Muguruza crushes a forehand during the final. Photo: Noel Alberto
Muguruza crushes a forehand during the final. Photo: Noel Alberto

Coming off a major title, her biggest ever hard court title, and a rise to number three in the world. Muguruza will surely be one of the favourites in New York. That’s something she’s trying not to think about too much, saying “it's normal, I guess, when people say that. They always say, you know, when somebody is playing well, they always put a list of favorites of the list, and they go, like, This one is the favorite. So I understand -- I think it's normal. I'm happy that people see me as a favorite, but not always happens that you win a tournament before and then you go and win a Grand Slam, for sure, or you lose first round, bad result, and then you go and win. So I'm just happy I'm going to go with a lot of matches and confidence. I'd rather this than not having it. We'll see after.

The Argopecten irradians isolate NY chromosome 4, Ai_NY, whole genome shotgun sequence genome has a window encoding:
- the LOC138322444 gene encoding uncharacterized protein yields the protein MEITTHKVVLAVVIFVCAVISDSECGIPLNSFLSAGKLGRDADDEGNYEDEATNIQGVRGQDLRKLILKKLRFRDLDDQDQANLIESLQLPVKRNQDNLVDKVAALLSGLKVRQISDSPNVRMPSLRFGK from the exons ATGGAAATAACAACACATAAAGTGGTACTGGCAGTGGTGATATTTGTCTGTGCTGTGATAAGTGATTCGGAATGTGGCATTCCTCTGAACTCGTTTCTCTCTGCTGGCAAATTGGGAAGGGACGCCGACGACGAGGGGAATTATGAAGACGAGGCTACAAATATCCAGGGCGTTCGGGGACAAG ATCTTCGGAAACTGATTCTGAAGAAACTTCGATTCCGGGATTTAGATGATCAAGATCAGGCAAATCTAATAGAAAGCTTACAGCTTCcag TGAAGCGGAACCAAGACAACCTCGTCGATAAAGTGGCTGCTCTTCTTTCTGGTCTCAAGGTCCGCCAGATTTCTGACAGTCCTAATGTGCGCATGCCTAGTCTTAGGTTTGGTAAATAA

What is Muguruza looking forward to most in New York? “I'm looking forward to be able to be there and feel, I don't know, that I'm -- that I improve what happens the past years, because I feel like I never really found my -- I don't know what it is. You know, my game or the tough matches that I always have never goes my way. So I want to change that. Because is a tournament I want to play, a kind of scenario I like, everything that I like is there, but it's just not -- so I want to find the recipe maybe this year, maybe that I have a little bit more confidence or is going maybe better, or, I don't know.

The US Open starts on August 28th.